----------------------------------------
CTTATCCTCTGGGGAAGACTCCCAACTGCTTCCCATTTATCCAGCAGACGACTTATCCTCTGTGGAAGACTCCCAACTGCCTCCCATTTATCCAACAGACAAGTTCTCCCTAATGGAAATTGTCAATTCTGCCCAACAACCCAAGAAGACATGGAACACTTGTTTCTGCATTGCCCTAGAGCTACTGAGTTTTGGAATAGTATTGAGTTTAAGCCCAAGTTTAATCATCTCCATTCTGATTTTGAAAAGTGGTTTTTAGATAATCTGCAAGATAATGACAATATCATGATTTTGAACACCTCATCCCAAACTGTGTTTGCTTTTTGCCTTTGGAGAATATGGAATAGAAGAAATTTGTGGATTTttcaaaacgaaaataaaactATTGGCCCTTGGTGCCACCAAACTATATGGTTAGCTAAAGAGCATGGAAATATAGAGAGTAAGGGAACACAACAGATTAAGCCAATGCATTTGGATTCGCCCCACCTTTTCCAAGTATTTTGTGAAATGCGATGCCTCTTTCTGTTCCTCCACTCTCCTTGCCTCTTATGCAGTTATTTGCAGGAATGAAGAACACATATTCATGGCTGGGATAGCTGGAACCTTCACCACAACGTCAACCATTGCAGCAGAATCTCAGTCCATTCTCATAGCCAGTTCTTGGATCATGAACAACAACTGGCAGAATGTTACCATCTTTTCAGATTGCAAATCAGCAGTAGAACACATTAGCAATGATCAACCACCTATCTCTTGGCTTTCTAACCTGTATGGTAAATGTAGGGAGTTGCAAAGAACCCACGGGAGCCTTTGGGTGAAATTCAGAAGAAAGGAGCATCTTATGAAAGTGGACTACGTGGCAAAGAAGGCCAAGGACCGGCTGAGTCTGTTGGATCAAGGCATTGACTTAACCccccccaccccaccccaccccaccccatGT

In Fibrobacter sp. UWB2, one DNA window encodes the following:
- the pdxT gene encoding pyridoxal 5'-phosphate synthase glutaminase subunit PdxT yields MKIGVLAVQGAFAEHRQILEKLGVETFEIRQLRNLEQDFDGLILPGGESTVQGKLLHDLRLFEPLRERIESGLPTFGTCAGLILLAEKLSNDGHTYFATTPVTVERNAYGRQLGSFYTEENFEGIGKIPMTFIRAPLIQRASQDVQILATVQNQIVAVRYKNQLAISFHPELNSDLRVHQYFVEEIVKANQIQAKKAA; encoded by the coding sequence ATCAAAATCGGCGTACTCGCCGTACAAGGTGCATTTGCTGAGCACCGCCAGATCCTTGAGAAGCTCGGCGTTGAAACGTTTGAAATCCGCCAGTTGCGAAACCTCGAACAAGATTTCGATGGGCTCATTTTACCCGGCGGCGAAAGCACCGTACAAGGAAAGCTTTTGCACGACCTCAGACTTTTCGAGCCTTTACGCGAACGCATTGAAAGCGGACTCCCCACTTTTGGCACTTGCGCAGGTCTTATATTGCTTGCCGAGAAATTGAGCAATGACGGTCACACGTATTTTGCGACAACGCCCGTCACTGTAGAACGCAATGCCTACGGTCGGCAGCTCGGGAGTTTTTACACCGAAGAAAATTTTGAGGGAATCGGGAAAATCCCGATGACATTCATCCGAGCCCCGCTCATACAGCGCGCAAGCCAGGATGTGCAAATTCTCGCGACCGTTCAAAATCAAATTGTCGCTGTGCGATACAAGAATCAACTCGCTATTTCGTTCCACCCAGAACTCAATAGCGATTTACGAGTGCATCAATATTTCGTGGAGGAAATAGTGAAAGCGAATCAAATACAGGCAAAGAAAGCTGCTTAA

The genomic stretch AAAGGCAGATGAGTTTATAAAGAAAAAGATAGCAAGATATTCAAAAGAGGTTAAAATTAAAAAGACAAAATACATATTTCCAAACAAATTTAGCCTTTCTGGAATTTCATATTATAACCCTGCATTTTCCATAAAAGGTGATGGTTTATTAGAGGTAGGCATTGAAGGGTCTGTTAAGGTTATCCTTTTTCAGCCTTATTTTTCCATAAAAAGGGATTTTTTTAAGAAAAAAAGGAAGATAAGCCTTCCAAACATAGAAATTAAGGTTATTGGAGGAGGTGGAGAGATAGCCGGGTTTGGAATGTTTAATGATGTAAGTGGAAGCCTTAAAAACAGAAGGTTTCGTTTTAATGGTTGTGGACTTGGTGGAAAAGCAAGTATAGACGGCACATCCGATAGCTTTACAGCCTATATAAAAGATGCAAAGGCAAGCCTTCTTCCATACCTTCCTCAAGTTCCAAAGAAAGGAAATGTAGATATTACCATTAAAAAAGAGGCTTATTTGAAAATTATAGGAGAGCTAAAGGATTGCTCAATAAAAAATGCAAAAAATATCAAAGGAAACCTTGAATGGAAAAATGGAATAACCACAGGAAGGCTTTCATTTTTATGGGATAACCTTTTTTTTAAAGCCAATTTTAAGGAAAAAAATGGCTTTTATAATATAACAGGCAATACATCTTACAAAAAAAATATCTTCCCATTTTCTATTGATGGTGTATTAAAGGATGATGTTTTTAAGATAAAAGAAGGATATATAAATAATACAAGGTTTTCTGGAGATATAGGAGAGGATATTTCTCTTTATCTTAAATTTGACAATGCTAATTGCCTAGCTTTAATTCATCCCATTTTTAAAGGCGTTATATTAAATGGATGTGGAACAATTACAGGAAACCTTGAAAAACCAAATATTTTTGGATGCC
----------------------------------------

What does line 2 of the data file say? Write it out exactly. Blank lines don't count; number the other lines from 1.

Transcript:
In Fibrobacter sp. UWB2, one DNA window encodes the following: